This year’s Thanksgiving Day airing of the National Dog Show was bittersweet. The dog world said goodbye to two therapy dog ambassadors with the passing of Rufus, the colored Bull Terrier, and Eli. A new Therapy Dog Ambassador Team, Vivian, Stella, and Li’l Abner will take over their duties.
The Philadelphia area canines, two year old, 135 pounds, Li’l Abner, and four year old, 120 pounds, Stella, are purebred Dogues de Bordeaux, owned by Steven Kramer, therapy dog advocate. Vivian, 22 months, is a 40 pound Staffordshire Terrier/Boston Terrier mix, owned by Michele Pich, a Veterinary Grief Counselor at the University of Pennsylvania School of Veterinary Medicine (PennVet) VetPets Therapy Dog Program.
Vivian was used as a bait dog. When she was rescued by a non profit organization called, New Leash on Life, she was probably about as down as a dog can be. She was dealing with wounds, extreme weight loss, and was fearful of people. New Leash on Life is a non profit prison/dog training program that takes at risk dogs, like Vivian, and matches them with inmates in a prison facility who live with and care for the dogs. Inmate dog trainers are able to spend as much time as needed with a dog to work on training, socialize, and correct unwanted behavior. It also gives inmates a chance to learn about dog training and care of canines giving soon to be released inmates opportunities to work with animals after being released from prison. Vivian spent three months in the prison program, passed her canine “good citizen test,” and has received her AKC Canine Good Citizen Certification.
Vivian, Li’l Abner and Stella are regulars at the Philadelphia Ronald McDonald House, where they give comfort to young cancer patients, and family members. Li’l Abner, and Stella also visit area schools, and local hospitals. Vivian helps in Pich’s veterinary grief counseling practice to help pet owners who have lost their own pet find comfort.
Those of us who live with dogs know the health benefits we enjoy simply by petting our furry friends. Scientists are finally beginning to learn what dog owners have known for a long time, and can now provide scientific proof of how therapy dogs, and household pets benefit us. We experience a drop in blood pressure, respiratory rate, heart rate, and an increase in endorphins, all of which reduces stress, and help us feel calmer.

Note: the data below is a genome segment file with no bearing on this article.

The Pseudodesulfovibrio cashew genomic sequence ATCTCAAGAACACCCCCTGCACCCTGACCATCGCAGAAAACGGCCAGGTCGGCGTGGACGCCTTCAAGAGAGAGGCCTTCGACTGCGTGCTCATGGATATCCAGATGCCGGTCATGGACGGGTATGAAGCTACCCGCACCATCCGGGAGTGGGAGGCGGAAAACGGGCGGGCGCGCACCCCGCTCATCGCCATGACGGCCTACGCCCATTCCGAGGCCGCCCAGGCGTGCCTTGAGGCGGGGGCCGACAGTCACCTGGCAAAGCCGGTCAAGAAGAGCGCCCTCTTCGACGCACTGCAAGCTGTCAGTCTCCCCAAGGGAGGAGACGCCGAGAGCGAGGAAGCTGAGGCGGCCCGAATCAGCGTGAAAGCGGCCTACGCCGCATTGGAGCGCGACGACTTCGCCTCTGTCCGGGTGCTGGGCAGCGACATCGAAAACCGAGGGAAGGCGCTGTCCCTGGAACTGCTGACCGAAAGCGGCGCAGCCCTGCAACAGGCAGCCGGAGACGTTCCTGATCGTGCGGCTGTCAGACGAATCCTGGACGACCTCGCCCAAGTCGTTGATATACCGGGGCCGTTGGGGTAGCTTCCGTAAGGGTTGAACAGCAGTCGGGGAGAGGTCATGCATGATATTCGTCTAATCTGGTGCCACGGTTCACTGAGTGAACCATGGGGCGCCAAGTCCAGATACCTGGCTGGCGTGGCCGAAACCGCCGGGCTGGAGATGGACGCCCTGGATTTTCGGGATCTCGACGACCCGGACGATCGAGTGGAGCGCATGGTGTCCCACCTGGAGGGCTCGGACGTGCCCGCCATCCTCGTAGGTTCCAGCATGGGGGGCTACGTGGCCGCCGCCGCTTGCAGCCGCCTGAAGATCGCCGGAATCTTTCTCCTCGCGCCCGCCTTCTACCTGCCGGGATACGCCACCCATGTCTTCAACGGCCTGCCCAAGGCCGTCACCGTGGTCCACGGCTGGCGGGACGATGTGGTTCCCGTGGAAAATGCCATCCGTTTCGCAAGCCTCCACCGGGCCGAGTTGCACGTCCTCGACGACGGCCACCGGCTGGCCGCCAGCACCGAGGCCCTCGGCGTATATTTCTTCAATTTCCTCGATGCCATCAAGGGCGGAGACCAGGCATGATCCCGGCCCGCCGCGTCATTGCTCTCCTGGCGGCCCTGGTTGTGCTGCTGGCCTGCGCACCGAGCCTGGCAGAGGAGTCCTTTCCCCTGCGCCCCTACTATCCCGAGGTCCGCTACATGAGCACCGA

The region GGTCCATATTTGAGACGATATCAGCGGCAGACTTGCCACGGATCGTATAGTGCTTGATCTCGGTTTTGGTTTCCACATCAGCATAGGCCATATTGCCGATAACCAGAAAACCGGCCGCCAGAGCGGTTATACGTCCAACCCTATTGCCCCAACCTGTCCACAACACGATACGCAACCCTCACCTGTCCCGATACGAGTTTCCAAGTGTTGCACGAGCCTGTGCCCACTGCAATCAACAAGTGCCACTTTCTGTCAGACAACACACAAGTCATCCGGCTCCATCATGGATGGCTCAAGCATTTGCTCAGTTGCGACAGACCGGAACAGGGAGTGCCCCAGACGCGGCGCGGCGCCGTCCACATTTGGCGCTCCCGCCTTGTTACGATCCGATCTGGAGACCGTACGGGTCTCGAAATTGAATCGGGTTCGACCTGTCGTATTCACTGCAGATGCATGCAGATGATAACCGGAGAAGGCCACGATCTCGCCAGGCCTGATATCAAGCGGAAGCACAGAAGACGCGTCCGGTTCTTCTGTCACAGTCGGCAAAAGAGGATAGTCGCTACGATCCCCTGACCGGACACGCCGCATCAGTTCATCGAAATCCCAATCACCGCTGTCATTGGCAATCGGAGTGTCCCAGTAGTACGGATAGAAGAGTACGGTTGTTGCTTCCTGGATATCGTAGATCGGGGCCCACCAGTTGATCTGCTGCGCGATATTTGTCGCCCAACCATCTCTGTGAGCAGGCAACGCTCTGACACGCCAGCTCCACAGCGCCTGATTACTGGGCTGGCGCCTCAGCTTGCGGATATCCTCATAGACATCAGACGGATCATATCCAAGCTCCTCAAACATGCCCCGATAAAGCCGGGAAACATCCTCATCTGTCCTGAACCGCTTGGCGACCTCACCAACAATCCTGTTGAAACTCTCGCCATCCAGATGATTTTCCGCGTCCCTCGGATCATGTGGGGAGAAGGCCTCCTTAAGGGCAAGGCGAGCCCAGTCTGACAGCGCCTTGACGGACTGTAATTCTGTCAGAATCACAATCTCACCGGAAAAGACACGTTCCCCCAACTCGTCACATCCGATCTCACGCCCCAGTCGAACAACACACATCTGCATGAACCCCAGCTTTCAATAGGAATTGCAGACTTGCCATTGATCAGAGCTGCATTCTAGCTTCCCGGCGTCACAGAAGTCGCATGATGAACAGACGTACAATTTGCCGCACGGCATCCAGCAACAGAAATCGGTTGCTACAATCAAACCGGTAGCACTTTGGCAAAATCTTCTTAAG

Angel on a Leash therapy dog program has been instrumental in opening doors to therapy dogs in health care facilities, schools, extended care facilities, and hospices. David Frei, founder of Angel on a Leash, and the voice of the Westminster Kennel Club had this to say about the importance of therapy dogs. “Once you see what these dogs do, they aren’t there just for the patients, they’re also there for the staff.”
Therapy dogs can also assist children during physical therapy. Steven Kramer recalled how Stella was able to help a little girl walk for the first time. “Sophie is six and a half years old, and she has never walked in her life, and recently had some surgeries. They promised that if Stella would come to the Ronald McDonald House, Sophie would stand. Not only did Sophie stand, she walked two steps over to Stella. That was the first time that she even stood. The power of these dogs, the power they show, is not in the strength of body, it’s the strength of the character of what they’re doing, and the healing that they do. Sometimes healing is that unbiased, non-committal dog lying there with those big brown eyes, and the kids do it for them.”
The therapy dog program continues to expand to other Ronald McDonald Houses on a daily, weekly or monthly basis. According to David Frei, “Great therapy dogs are born, not made.”
Rufus – April 8, 2000 – August 9, 2012. Ch Rocky Top’s Sundance Kid made Westminster history becoming the first colored Bull Terrier to win the prestigious dog show. Dubbed the 100 year dog, Rufus earned over 750 titles, including 35 all breed Best in Shows. In 2005-2006, he won Best in Show at The National Dog Show, and Westminster Kennel Club Dog Show, the only dog to win both. He was a great ambassador for his breed, helping to teach people it’s about the deed, and not the breed. After retiring from the ring, Rufus continued life as a therapy dog, working with Angel on a Leash. He lived with his co-owners, Barbara and Tom Bishop.
Eli – July 9, 1999 – April 11, 2012. Am/Can Ch Celebre Elijah of Hillside, a Belgian Sheepdog, is thought to be the last surviving therapy dog who helped comfort first responders, and survivors in the aftermath of the September 11, 2001 terrorist attacks. Eli also worked with Angel on a Leash to give comfort to troubled teens, and young cancer patients. He received the first AKC Lifetime Achievement Ace Award in 2010 for his work at Ground Zero. He won his breed at the National Dog Show, and Westminster. Eli lived with his owner/handler, Sherry Hanley. Both canines were honored with a moment of silence at this year’s National Dog Show.
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Rufus, the Bull Terrier, Westminster’s 2006 Best in Show; Interview with Co-Owner Barbara Bishop
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